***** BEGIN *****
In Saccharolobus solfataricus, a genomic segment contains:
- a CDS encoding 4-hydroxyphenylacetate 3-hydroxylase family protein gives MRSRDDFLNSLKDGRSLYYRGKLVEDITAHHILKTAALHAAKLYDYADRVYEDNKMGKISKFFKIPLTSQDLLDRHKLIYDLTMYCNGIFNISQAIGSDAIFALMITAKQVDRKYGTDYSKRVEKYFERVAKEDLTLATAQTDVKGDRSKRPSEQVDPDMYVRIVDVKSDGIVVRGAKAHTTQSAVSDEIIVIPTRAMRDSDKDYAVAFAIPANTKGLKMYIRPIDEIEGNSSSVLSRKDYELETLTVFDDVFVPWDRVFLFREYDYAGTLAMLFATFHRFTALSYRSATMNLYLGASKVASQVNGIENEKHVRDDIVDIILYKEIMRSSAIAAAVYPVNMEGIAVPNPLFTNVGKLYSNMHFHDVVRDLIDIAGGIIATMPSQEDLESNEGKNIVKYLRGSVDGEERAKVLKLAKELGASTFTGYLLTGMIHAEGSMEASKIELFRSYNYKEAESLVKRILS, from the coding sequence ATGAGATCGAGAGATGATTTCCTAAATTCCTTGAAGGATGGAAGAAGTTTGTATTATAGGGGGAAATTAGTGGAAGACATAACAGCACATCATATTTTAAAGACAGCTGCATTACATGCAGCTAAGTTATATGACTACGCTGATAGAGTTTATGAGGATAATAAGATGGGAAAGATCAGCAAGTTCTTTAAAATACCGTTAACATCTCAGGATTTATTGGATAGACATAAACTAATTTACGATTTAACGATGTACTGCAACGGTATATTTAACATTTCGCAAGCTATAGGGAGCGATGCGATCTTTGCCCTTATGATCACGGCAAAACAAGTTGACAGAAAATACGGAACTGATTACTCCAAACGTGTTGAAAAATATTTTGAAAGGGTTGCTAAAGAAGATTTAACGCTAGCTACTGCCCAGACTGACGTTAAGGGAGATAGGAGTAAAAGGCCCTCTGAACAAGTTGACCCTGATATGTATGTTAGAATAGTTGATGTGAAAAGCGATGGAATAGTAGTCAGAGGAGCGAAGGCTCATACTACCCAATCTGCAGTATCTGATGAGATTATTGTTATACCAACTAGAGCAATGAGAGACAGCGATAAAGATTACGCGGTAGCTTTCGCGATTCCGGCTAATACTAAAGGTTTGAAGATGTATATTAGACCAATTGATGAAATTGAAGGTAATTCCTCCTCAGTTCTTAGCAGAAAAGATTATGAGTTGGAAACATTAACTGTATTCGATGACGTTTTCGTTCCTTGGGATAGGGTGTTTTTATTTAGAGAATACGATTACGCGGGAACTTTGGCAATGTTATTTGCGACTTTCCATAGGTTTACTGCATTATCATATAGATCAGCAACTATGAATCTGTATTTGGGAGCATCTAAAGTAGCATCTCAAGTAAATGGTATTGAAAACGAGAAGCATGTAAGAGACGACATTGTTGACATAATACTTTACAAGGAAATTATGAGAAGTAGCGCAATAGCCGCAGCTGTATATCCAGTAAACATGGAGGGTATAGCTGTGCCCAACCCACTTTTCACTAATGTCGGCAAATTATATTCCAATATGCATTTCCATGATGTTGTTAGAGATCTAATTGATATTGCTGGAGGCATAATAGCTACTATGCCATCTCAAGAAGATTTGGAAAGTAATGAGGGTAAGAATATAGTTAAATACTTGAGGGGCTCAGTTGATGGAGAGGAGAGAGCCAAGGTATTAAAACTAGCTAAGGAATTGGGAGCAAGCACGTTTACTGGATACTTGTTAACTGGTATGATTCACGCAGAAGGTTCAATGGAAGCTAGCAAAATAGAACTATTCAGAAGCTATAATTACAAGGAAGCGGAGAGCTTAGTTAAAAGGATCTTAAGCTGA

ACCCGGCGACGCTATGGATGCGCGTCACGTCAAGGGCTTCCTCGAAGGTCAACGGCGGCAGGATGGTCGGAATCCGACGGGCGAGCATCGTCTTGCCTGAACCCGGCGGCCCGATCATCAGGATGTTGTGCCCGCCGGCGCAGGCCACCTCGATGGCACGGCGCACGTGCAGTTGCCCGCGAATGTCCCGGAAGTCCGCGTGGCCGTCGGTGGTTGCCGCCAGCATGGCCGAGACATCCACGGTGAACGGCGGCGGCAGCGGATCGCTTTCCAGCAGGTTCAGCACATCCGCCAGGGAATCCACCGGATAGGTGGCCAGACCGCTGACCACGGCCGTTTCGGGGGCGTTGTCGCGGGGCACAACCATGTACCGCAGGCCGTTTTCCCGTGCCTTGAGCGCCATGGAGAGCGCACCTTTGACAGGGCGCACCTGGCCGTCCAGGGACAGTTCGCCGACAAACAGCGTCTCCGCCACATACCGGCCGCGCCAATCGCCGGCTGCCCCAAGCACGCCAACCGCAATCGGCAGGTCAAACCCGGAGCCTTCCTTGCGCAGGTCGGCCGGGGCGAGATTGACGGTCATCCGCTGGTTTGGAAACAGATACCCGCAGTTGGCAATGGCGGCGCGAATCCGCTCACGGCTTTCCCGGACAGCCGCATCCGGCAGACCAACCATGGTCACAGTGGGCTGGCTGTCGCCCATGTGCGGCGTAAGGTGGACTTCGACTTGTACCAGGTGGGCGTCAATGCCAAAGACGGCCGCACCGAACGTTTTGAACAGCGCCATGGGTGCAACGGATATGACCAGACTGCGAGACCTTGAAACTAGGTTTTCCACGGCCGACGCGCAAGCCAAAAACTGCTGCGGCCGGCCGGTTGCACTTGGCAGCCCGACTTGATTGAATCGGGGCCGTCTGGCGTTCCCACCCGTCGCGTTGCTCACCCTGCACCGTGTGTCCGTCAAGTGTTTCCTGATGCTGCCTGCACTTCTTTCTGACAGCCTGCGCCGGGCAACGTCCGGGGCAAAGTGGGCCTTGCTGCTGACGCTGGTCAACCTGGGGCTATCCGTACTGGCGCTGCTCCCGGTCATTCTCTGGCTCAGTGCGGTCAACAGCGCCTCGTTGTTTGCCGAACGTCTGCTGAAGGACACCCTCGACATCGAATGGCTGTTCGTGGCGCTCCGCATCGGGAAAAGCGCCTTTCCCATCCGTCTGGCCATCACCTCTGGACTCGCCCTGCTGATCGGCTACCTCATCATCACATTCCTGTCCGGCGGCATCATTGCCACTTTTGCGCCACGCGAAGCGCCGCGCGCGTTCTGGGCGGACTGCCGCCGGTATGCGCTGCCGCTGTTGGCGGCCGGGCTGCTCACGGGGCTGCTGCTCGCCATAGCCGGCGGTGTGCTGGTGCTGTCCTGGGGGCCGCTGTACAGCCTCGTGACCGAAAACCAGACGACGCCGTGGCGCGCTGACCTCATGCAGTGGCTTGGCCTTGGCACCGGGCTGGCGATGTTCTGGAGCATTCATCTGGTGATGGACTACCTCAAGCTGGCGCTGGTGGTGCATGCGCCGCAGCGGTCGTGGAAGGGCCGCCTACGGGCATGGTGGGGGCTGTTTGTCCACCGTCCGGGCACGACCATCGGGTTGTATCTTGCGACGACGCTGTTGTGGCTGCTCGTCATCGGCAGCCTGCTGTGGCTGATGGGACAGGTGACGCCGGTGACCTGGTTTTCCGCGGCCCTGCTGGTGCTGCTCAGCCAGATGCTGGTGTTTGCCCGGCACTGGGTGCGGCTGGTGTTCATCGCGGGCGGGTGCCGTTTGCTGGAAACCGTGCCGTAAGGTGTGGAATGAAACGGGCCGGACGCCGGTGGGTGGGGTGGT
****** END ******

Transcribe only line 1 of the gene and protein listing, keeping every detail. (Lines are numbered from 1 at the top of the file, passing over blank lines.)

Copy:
In Saccharolobus solfataricus, a genomic segment contains: